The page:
There are many things we can point at if we want to assign blame for America's reality not living up to its dream and for so many people in Western democracies choosing to abandon all hope of freedom by voting for and bowing down to authoritarian leaders.

As an economist, I blame economists.

I blame economists because the failure of free-market economics to evolve past a fictional world created by philosophers and into the real world in which we live continues to be responsible for slower than possible economic growth, recessions, depressions, extreme inequalities, and for many, a loss of hope, all of which are pushing large numbers of people in Western democracies who feel left out or left behind to turn away from capitalism and democracy and follow authoritarian leaders without caring what that means or what they will get out of it.

Here is how Eric Hoffer described such people in his 1951 book, The True Believer:

“The frustrated follow a leader less because of their faith that he is leading them to a promised land than because of their immediate feeling that he is leading them away from their unwanted selves. Surrender to a leader is not a means to an end but a fulfillment. Whither they are led is of secondary importance.”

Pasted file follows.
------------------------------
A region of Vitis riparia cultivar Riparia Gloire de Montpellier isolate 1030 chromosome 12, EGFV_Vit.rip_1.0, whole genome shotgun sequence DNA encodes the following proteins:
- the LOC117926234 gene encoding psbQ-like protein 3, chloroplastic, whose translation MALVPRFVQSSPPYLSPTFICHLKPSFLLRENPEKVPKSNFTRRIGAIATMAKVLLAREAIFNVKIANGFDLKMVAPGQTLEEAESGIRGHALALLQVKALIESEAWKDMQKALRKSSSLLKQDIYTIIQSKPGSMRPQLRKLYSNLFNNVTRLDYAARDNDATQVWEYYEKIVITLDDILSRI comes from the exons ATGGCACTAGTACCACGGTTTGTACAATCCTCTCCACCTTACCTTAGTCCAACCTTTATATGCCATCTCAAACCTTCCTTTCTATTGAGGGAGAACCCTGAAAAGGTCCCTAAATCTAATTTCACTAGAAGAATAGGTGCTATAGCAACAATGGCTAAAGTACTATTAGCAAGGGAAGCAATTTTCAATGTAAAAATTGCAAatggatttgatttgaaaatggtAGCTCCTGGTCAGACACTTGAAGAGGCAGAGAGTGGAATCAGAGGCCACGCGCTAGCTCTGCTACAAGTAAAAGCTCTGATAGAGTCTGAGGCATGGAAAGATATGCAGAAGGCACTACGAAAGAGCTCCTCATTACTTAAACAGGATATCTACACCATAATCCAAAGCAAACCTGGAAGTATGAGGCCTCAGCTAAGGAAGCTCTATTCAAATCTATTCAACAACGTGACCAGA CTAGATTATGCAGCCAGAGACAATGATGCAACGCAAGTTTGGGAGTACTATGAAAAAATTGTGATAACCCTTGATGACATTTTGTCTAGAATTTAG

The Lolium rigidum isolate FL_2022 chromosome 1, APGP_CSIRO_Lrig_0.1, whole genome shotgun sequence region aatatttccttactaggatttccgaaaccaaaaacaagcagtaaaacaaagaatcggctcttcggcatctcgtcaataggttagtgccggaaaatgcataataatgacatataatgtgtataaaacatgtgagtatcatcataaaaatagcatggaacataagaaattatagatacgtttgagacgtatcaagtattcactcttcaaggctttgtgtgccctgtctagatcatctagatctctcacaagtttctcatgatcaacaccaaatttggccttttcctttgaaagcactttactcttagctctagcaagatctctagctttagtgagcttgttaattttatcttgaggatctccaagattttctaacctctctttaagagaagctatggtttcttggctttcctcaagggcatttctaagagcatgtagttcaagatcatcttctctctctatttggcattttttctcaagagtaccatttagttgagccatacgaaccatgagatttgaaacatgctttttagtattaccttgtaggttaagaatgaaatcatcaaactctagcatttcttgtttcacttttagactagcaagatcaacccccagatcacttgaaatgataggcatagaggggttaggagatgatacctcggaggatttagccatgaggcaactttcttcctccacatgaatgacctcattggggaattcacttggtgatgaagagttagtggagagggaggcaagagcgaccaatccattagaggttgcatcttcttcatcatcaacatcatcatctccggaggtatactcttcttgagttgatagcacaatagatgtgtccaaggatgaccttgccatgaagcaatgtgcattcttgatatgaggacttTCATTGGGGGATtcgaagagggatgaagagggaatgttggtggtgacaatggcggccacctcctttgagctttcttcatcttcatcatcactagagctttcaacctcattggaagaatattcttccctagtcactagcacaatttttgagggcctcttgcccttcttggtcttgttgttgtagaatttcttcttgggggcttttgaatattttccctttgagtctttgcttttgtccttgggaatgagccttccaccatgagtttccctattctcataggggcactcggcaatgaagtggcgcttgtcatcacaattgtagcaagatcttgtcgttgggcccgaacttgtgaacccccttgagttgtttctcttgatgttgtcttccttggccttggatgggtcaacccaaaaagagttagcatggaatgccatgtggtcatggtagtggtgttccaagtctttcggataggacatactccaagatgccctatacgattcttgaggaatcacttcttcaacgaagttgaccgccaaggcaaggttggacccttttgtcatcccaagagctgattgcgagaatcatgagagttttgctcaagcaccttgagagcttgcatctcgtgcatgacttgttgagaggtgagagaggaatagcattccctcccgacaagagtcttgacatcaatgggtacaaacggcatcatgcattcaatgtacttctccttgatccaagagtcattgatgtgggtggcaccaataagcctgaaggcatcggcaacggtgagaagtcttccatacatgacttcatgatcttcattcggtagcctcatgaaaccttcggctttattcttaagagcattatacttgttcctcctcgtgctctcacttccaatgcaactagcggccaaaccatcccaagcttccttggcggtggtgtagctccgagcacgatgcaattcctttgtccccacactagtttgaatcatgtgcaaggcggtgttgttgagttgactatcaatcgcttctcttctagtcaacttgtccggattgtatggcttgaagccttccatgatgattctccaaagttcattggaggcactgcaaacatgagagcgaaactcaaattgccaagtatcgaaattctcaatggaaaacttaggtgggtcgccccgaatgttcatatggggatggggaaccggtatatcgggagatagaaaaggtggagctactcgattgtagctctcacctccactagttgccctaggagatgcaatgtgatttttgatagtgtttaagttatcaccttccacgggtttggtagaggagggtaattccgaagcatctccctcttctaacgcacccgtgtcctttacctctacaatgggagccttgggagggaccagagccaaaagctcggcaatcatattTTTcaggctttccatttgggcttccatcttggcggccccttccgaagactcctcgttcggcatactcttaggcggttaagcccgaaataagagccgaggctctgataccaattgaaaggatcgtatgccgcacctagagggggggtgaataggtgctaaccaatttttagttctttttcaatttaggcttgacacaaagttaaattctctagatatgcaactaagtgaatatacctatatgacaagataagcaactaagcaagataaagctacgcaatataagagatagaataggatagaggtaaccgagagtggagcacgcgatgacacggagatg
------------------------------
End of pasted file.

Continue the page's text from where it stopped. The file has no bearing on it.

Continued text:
I first read The True Believer when I was in graduate school (a long time ago), and as far as I know, no one has come up with a better explanation of how people are pulled into mass movements and cults. 

I do not think there is a better way of describing the current anti-capitalism, anti-democracy movement spreading across Western democracies, and that seems to have a stranglehold on half of America, than what Hoffer wrote about Germany in 1958.

“I can never forget that one of the most gifted, best educated nations in the world, of its own free will, surrendered its fate into the hands of a maniac.” 

Hoffer did not write as much about the economics behind mass movements, about how a bad economy, such as the German economy after World War I, makes people susceptible to the harangues and false promises of dictators and authoritarians.

And if a bad economy or an economy that leaves many behind can be blamed for a loss of hope and purpose, then it is reasonable to believe we can change the world for the better and give a purpose to lives that seem lost and empty by creating better economies.

Is that possible?

It is.